"Well I want to play in the NHL," Jagr said. "I want to play somewhere when I know teams will want me to. Hopefully we are going to find some team where I can play. I still love the game and I think I am going to be better than I was this year."
His noncommittal answer regarding Philadelphia may just speak volumes as to whether he sees the Flyers as a place he can make a difference in the 2012-13 campaign, though the Philly GM and coach both see an upside to bringing Jagr back for another season.
"I can still see Jaromir being a good player in our league next year," Holmgren said. "We did talk to him and his agent briefly during the year about next season. We kind of agreed to talk about it more after the season was done, but I have not met with Jaromir yet so we'll see."
"Jaromir was an excellent player for us and a good influence in the locker room," Laviolette noted of the veteran's affect on the club's many youngsters. "And you mentioned the youth that we did have and learning in the playoffs, new experience, I also think that you can learn by observing and working with people that their work habits are extremely good and Jaromir is one of those guys."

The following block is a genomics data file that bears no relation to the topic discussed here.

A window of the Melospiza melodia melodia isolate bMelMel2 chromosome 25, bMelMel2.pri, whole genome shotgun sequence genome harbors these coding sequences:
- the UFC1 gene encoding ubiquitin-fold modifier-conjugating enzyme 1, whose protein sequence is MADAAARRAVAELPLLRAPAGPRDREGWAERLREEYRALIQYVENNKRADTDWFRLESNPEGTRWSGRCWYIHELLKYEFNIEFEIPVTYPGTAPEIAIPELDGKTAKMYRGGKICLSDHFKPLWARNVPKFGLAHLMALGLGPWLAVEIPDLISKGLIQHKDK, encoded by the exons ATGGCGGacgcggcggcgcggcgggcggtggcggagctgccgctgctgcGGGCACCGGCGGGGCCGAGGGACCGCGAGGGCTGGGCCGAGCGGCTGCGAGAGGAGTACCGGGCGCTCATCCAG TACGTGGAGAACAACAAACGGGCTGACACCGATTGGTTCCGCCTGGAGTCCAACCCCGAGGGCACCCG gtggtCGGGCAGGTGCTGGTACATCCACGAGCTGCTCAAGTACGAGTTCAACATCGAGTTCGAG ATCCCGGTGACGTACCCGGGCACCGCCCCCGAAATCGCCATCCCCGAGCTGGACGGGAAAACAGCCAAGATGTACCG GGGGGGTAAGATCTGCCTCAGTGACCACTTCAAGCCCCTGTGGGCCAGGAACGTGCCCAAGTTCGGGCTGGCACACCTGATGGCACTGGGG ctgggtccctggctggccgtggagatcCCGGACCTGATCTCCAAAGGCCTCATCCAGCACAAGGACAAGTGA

Giroux and the Captaincy
There were lots of questions directed to everyone inquiring as to whether Giroux should be made captain if Pronger is unable to answer the bell come October. The lack of a player wearing the "C" didn't seem to bother the club, although there were some media members who questioned whether it should be viewed as an issue that needs to be addressed as they spiraled out of control in the New Jersey series.
"I think we make too much of this captaincy thing, to be quite honest with you, that's my opinion," said Holmgren. "Right now, Chris is our captain and that's the way it's going to stay until he's deemed unable to play."
The GM was asked if he thought Giroux was ready to take over the duties if Pronger is unable to play.
"I think Claude's a good young leader on this hockey team," he said. But then he pointed out a couple of other names that would be just as deserving, both with more of a veteran flavor.